# Understanding the density matrix of a qubit

A density operator $\rho$ for the pure or mixed state of a qubit can be written in the following general form:

$$\rho = \begin{pmatrix} a+b & c-id \\ c+id & a-b \end{pmatrix}$$

I know $\rho$ is a Hermitian operator and can be decomposed in terms of Pauli matrices. But how is the generalized form on the right hand side of the equation produced?

• What do you mean by how it is produced? Commented Nov 8, 2016 at 7:51
• Do you mean what probabilities and what projectors to use? Commented Nov 8, 2016 at 8:18

The general density matrix $\rho$ for a qubit is a $2 \times 2$ complex Hermitian matrix, therefore it can be expanded over the basis $\{I, \sigma_x, \sigma_y, \sigma_z\}$(*), which is an orthogonal basis of the Hilbert space of $2 \times 2$ complex Hermitian matrices:

$$\rho=aI+c\sigma_x+d\sigma_y+b\sigma_z$$

where $a,b,c,d \in \mathbb R$. We therefore have $$\rho = \begin{pmatrix} a & 0 \\ 0 & a \end{pmatrix}+ \begin{pmatrix} 0 & c \\ c & 0 \end{pmatrix}+ \begin{pmatrix} 0 & -id \\ id & 0 \end{pmatrix}+ \begin{pmatrix} b & 0 \\ 0 & -b \end{pmatrix}= \begin{pmatrix} a+b & c-id \\ c+id & a-b \end{pmatrix}$$

However, the density matrix should also satisfy $Tr(\rho)=1$, i.e.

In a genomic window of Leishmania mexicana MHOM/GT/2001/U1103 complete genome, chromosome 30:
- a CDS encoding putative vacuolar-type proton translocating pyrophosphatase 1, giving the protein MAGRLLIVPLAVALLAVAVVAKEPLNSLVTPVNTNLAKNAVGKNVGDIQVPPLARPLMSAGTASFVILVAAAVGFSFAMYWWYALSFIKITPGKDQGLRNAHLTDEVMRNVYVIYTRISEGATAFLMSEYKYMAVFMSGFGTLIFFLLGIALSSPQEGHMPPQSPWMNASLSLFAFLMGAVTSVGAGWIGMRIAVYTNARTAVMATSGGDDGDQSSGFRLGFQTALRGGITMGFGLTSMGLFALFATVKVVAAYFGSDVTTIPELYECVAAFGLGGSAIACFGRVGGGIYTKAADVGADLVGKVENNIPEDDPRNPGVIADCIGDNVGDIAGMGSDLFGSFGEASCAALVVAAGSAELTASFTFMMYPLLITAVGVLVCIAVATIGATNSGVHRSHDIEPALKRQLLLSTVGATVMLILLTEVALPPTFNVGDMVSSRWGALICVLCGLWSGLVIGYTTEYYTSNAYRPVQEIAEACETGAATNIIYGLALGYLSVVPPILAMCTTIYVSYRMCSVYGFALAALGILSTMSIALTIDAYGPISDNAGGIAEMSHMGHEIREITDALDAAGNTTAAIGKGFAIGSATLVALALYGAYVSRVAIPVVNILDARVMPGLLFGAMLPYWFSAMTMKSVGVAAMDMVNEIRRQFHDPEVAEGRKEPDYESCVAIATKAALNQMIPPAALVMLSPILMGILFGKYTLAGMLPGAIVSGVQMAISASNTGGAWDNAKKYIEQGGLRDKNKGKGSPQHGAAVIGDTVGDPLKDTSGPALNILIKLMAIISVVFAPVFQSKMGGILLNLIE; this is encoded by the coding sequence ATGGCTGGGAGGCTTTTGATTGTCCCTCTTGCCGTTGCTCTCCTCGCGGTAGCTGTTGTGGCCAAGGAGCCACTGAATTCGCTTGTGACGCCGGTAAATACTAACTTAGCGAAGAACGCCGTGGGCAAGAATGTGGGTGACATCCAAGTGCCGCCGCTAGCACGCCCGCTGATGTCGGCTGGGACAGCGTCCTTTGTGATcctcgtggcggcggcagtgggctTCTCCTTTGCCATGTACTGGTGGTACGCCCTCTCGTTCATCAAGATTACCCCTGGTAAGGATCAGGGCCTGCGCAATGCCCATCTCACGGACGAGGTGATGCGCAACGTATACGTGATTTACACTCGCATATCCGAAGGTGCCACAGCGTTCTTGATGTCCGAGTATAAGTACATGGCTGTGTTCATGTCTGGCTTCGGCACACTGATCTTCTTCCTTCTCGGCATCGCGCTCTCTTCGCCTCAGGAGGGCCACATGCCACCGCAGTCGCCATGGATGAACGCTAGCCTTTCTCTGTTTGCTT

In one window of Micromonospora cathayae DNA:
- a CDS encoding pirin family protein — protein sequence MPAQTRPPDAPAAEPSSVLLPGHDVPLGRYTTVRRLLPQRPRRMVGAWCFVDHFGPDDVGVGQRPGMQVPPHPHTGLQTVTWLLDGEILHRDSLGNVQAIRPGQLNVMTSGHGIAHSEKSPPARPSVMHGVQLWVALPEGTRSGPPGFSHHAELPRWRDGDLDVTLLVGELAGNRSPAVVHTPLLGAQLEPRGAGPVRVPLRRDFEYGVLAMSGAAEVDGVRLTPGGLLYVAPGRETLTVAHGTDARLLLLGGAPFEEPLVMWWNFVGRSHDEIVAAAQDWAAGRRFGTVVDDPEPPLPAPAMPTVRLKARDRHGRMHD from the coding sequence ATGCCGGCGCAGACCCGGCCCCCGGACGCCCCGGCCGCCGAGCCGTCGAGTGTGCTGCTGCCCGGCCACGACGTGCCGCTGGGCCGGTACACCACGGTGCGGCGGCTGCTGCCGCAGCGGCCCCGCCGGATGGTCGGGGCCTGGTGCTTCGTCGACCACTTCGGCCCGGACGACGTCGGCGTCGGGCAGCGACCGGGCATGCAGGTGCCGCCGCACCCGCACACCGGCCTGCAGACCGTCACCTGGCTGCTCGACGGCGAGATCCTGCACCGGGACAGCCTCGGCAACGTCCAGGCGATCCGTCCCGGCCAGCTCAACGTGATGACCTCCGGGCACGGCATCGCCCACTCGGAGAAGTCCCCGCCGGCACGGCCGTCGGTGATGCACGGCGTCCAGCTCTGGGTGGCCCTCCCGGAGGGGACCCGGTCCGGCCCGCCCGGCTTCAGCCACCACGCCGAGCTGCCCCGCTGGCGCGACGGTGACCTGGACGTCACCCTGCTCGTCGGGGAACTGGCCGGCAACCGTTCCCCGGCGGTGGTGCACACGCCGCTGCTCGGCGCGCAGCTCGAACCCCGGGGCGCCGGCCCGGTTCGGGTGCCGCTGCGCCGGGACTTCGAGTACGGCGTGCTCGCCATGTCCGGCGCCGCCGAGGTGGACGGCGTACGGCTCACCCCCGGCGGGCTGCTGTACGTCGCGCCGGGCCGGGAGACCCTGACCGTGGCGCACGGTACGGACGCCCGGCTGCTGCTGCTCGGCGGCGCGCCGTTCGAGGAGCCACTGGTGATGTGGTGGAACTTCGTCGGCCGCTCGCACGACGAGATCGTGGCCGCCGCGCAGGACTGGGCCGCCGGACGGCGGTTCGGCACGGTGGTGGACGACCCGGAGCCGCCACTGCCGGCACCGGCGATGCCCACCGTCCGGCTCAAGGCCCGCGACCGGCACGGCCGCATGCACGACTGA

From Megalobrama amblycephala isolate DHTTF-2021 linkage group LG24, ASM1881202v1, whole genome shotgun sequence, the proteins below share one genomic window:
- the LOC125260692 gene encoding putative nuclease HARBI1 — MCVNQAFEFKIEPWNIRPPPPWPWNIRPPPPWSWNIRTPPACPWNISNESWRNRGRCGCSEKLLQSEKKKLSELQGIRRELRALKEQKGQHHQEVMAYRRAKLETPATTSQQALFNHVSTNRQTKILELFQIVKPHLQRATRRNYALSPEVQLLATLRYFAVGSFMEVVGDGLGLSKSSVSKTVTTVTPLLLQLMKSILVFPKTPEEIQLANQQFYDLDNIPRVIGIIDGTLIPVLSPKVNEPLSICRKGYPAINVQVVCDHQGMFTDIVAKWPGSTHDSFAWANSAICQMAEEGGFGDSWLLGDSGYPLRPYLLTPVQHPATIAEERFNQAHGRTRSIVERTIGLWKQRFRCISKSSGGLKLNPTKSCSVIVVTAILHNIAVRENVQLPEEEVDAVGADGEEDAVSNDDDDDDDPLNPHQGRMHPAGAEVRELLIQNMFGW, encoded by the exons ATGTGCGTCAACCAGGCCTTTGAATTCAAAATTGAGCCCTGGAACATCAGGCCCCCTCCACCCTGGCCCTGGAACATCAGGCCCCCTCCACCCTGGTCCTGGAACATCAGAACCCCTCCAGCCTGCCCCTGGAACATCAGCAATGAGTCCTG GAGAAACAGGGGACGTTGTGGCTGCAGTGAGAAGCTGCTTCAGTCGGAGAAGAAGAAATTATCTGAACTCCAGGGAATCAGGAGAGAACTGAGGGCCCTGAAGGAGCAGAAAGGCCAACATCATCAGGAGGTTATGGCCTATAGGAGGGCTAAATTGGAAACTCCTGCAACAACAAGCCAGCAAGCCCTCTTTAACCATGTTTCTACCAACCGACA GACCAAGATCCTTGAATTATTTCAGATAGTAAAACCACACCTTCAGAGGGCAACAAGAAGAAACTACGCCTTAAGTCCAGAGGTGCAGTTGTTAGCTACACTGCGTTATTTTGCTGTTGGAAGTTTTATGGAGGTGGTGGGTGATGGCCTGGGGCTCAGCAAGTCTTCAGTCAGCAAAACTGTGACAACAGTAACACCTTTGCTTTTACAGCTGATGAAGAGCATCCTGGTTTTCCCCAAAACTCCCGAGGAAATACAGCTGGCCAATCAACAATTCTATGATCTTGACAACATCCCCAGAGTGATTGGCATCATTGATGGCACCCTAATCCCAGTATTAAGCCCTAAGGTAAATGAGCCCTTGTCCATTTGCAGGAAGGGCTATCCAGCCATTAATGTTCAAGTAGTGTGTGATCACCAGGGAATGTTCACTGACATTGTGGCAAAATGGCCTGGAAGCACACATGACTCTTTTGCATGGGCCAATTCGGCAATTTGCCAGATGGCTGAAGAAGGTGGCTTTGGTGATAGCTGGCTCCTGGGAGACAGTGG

$$2a=1 \to a=1/2$$

we therefore have the more usual form

$$\rho=\frac 1 2 \begin{pmatrix} 1+z & x-iy \\ x+iy & 1-z \end{pmatrix}$$

where $z=2b$,$x=2c$,$y=2d$.

(*) $\sigma_i$ are the Pauli matrices

• For the density matrix $\rho$, are we not also required to add 1) each element of $\rho$; that is $(a+b), (c-id), (c+id),(a-b)$ must be $\in \mathbb{R}_{>0}$ and 2) the sum over the elements must equal $1$; that is $(a+b)+(c-id),+(c+id)+(a-b)=1$? Commented Mar 25, 2019 at 15:52

The way to work out the decomposition is to set your density matrix $\rho$ to be equal to a linear combination of the Pauli matrices: $$\rho = \sum_{i=0}^3\alpha_i\sigma_i.$$ where $\sigma_0=I$ and and the 1,2,3 matrices are the $x,y,z$ Pauli matrices and the alphas are real numbers. You then do some algebra to calculate the alphas.

• Try the book "The geometry of quantum states", where you find a picture of a general density matrix.
– XXDD
Commented Nov 8, 2016 at 16:06